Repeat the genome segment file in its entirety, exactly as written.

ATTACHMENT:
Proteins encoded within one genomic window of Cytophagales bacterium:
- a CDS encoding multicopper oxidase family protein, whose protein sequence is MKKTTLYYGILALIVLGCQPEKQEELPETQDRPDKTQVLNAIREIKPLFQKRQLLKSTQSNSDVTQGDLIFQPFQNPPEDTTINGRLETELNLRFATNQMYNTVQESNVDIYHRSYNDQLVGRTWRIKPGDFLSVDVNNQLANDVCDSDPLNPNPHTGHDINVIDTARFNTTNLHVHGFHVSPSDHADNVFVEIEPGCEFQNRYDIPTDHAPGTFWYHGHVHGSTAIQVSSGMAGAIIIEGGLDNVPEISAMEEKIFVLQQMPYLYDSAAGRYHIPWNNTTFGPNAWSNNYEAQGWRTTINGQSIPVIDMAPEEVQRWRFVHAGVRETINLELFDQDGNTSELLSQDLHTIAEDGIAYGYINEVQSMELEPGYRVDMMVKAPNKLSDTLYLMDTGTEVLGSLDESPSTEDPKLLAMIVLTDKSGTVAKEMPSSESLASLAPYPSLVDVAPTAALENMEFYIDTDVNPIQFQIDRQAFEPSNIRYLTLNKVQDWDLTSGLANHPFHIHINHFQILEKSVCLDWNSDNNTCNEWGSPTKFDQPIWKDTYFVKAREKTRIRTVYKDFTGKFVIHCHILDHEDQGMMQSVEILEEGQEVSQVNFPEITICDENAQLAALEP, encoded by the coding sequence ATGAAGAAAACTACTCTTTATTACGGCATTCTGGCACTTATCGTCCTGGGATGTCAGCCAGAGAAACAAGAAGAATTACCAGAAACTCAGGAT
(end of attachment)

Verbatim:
Proteins encoded within one genomic window of Cytophagales bacterium:
- a CDS encoding multicopper oxidase family protein, whose protein sequence is MKKTTLYYGILALIVLGCQPEKQEELPETQDRPDKTQVLNAIREIKPLFQKRQLLKSTQSNSDVTQGDLIFQPFQNPPEDTTINGRLETELNLRFATNQMYNTVQESNVDIYHRSYNDQLVGRTWRIKPGDFLSVDVNNQLANDVCDSDPLNPNPHTGHDINVIDTARFNTTNLHVHGFHVSPSDHADNVFVEIEPGCEFQNRYDIPTDHAPGTFWYHGHVHGSTAIQVSSGMAGAIIIEGGLDNVPEISAMEEKIFVLQQMPYLYDSAAGRYHIPWNNTTFGPNAWSNNYEAQGWRTTINGQSIPVIDMAPEEVQRWRFVHAGVRETINLELFDQDGNTSELLSQDLHTIAEDGIAYGYINEVQSMELEPGYRVDMMVKAPNKLSDTLYLMDTGTEVLGSLDESPSTEDPKLLAMIVLTDKSGTVAKEMPSSESLASLAPYPSLVDVAPTAALENMEFYIDTDVNPIQFQIDRQAFEPSNIRYLTLNKVQDWDLTSGLANHPFHIHINHFQILEKSVCLDWNSDNNTCNEWGSPTKFDQPIWKDTYFVKAREKTRIRTVYKDFTGKFVIHCHILDHEDQGMMQSVEILEEGQEVSQVNFPEITICDENAQLAALEP, encoded by the coding sequence ATGAAGAAAACTACTCTTTATTACGGCATTCTGGCACTTATCGTCCTGGGATGTCAGCCAGAGAAACAAGAAGAATTACCAGAAACTCAGGAT